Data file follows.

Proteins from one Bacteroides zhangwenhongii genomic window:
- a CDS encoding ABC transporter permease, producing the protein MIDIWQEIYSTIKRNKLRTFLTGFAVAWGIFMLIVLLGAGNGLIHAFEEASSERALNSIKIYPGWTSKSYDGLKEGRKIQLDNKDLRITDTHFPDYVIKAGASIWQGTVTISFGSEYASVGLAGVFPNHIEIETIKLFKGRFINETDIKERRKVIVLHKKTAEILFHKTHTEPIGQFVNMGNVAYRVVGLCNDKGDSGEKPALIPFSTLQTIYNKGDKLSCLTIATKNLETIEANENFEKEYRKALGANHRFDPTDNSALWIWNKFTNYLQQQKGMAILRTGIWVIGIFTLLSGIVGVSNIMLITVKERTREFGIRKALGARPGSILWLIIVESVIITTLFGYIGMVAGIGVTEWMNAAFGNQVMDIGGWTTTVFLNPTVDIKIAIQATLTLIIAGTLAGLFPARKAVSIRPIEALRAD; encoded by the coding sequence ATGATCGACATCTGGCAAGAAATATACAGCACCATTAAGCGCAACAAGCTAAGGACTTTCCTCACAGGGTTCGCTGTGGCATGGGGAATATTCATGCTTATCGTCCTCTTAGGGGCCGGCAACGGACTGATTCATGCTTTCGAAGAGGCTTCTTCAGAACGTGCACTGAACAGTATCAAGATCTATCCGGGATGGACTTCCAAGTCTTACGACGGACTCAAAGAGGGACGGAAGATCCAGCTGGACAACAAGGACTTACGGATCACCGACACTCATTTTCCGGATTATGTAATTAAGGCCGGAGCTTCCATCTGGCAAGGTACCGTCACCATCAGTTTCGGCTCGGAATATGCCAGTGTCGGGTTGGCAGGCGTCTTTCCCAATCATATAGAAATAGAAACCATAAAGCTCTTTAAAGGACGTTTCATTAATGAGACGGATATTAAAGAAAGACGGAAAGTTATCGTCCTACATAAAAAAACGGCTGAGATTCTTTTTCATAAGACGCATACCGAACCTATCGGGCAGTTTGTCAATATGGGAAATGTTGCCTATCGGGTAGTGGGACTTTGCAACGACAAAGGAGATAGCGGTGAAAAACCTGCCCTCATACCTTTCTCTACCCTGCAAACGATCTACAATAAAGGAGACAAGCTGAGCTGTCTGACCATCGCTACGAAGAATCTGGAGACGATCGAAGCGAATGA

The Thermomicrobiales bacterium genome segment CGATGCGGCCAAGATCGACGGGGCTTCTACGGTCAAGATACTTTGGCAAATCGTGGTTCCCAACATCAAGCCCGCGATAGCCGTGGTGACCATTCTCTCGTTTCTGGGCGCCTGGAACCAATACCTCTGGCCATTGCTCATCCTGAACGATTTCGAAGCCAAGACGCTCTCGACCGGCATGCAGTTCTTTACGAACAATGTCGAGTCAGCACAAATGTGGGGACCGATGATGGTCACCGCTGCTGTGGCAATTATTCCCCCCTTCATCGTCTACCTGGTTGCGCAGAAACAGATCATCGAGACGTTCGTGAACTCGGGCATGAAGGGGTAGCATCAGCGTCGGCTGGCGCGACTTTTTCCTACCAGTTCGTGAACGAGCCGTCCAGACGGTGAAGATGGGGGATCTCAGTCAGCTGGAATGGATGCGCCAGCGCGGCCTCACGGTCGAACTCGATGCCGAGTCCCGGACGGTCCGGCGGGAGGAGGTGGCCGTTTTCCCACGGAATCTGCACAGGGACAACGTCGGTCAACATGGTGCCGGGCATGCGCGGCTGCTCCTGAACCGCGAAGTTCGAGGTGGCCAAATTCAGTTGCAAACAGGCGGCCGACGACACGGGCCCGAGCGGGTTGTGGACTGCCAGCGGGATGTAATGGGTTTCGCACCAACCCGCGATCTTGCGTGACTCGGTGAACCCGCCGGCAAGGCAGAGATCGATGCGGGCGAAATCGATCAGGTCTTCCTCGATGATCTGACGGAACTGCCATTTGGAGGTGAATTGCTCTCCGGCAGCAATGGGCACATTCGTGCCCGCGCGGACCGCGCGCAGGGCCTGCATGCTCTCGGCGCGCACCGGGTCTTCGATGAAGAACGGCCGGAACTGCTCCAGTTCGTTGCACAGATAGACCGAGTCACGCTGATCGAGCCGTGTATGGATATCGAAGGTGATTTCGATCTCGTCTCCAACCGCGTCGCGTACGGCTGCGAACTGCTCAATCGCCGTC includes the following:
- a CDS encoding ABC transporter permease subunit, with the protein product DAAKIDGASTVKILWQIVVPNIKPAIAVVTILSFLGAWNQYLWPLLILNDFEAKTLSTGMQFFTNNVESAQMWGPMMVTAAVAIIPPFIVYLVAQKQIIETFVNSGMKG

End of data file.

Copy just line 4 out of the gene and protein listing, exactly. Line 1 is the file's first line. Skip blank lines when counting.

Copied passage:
- a CDS encoding ABC transporter permease subunit, with the protein product DAAKIDGASTVKILWQIVVPNIKPAIAVVTILSFLGAWNQYLWPLLILNDFEAKTLSTGMQFFTNNVESAQMWGPMMVTAAVAIIPPFIVYLVAQKQIIETFVNSGMKG